Establishment of a novel human T-cell leukemia virus type 1 infection model using cell-free virus

by | Jan 31, 2024 | Publications

J Virol. 2024 Jan 31:e0186223. doi: 10.1128/jvi.01862-23. Online ahead of print.


The primary mode of infection by human T-cell leukemia virus type 1 (HTLV-1) is cell-to-cell transmission during contact between infected cells and target cells. Cell-free HTLV-1 infections are known to be less efficient than infections with other retroviruses, and transmission of free HTLV-1 is considered not to occur in vivo. However, it has been demonstrated that cell-free HTLV-1 virions can infect primary lymphocytes and dendritic cells in vitro, and that virions embedded in biofilms on cell membranes can contribute to transmission. The establishment of an efficient cell-free HTLV-1 infection model would be a useful tool for analyzing the replication process of HTLV-1 and the clonal expansion of infected cells. We first succeeded in obtaining supernatants with high-titer cell-free HTLV-1 using a highly efficient virus-producing cell line. The HTLV-1 virions retained the structural characteristics of retroviruses. Using this cell-free infection model, we confirmed that a variety of cell lines and primary cultured cells can be infected with HTLV-1 and demonstrated that the provirus was randomly integrated into all chromosomes in the target cells. The provirus-integrated cell lines were HTLV-1-productive. Furthermore, we demonstrated for the first time that cell-free HTLV-1 is infectious in vivo using a humanized mouse model. These results indicate that this cell-free infection model recapitulates the HTLV-1 life cycle, including entry, reverse transcription, integration into the host genome, viral replication, and secondary infection. The new cell-free HTLV-1 infection model is promising as a practical resource for studying HTLV-1 infection.IMPORTANCECo-culture of infected and target cells is frequently used for studying HTLV-1 infection. Although this method efficiently infects HTLV-1, the cell mixture is complex, and it is extremely difficult to distinguish donor infected cells from target cells. In contrast, cell-free HTLV-1 infection models allow for more strict experimental conditions. In this study, we established a novel and efficient cell-free HTLV-1 infection model. Using this model, we successfully evaluated the infectivity titers of cell-free HTLV-1 as proviral loads (copies per 100 cells) in various cell lines, primary cultured cells, and a humanized mouse model. Interestingly, the HTLV-1-associated viral biofilms played an important role in enhancing the infectivity of the cell-free infection model. This cell-free HTLV-1 infection model reproduces the replication cycle of HTLV-1 and provides a simple, powerful, and alternative tool for researching HTLV-1 infection.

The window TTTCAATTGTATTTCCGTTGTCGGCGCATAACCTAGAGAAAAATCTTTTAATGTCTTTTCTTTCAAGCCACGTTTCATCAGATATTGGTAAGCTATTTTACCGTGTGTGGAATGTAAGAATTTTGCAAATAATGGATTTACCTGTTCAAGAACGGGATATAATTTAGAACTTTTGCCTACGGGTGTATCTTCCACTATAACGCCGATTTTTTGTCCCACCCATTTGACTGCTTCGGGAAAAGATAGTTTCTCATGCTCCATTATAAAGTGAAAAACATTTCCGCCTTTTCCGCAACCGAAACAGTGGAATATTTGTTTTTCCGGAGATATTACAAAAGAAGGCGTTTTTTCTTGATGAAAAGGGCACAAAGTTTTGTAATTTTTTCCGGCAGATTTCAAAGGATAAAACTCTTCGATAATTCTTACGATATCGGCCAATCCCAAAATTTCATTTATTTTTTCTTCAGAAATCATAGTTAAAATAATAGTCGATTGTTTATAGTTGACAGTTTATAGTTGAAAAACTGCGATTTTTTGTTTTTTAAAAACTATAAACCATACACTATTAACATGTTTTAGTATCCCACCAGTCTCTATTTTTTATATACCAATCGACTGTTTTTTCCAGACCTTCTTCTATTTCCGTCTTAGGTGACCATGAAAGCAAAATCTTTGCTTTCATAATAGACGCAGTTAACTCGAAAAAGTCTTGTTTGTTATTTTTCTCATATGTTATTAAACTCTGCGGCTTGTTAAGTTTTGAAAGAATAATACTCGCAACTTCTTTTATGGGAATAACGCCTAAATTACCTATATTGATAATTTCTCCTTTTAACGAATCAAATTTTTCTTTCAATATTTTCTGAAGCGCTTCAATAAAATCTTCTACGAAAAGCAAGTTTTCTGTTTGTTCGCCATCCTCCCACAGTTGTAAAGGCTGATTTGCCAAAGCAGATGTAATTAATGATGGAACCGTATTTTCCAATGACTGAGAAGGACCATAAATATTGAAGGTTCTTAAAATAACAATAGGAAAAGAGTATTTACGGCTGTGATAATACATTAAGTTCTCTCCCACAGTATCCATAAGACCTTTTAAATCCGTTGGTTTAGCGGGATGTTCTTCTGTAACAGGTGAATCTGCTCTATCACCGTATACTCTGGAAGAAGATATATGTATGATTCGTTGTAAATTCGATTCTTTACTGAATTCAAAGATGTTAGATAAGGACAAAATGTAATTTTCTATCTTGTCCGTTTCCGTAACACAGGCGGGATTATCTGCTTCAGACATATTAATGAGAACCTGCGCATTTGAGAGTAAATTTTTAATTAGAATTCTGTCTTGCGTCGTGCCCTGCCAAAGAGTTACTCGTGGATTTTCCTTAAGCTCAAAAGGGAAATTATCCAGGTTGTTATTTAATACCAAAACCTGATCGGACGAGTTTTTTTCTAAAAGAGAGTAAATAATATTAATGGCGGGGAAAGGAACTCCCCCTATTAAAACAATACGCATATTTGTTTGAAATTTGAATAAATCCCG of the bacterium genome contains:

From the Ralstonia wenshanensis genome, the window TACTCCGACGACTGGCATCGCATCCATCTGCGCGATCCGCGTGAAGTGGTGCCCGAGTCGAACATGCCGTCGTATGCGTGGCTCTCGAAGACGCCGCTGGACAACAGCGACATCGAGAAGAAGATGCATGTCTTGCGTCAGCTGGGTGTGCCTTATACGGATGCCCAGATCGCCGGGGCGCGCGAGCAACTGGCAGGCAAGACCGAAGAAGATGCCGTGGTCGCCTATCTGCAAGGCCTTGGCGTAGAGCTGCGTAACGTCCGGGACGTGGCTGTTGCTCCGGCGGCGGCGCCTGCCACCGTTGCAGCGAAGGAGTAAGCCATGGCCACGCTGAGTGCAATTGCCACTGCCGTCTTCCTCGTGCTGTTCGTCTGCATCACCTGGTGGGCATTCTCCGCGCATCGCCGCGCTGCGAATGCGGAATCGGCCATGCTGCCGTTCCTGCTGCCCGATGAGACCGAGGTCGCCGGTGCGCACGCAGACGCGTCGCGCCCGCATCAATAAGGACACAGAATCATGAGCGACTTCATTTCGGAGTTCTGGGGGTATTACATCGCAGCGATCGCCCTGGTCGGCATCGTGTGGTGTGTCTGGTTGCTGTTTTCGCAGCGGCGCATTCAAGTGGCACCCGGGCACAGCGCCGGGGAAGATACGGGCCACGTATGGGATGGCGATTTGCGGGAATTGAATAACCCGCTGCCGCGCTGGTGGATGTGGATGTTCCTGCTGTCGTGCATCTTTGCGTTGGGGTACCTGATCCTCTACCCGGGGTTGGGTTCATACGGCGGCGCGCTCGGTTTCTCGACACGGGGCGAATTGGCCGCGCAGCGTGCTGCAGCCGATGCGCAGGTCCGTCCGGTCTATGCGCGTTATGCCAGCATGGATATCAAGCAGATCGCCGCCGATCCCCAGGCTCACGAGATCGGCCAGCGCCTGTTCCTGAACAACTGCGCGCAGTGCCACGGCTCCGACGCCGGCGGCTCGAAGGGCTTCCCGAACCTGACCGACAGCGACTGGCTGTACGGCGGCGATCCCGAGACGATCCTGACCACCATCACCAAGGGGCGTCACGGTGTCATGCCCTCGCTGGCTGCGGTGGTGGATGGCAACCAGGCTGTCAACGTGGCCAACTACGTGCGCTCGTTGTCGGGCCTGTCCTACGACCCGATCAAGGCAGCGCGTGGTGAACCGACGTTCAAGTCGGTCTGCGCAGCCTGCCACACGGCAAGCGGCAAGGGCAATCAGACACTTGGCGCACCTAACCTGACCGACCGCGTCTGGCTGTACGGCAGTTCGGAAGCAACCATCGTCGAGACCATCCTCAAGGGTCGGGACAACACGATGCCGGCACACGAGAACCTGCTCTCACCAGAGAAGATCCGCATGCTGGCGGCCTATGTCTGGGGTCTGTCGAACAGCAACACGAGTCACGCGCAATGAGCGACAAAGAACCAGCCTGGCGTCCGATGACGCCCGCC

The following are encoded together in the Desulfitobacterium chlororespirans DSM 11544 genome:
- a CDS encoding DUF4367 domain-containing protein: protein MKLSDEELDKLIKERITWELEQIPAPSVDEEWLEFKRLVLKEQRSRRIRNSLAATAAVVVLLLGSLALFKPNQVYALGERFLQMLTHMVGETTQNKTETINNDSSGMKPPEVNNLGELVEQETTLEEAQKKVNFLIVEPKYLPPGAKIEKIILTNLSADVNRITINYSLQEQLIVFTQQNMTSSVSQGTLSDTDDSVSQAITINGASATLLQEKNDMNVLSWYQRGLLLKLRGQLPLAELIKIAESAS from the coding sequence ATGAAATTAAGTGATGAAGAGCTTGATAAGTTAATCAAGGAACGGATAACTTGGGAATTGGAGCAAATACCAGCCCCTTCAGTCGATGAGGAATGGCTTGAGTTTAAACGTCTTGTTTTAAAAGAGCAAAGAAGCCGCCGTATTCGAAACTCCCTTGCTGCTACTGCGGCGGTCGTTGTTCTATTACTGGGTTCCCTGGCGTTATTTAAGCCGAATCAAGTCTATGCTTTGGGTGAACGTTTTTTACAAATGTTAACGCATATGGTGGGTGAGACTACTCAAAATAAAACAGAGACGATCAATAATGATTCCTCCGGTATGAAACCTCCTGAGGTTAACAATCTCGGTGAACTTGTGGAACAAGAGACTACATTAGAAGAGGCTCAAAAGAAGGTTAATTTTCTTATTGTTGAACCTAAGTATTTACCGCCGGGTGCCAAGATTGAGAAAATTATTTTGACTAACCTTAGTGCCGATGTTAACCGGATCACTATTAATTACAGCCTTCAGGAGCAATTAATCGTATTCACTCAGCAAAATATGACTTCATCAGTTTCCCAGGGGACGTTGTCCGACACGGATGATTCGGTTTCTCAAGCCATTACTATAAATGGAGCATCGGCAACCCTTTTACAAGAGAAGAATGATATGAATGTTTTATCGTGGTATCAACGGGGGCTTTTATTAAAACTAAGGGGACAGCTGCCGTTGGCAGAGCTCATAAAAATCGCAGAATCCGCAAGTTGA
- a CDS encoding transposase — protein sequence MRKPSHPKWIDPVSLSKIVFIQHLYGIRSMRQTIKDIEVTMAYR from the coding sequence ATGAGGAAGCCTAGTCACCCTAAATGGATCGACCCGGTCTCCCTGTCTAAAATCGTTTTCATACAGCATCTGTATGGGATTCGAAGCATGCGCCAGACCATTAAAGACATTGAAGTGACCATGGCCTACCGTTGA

PMID:38294250 | DOI:10.1128/jvi.01862-23

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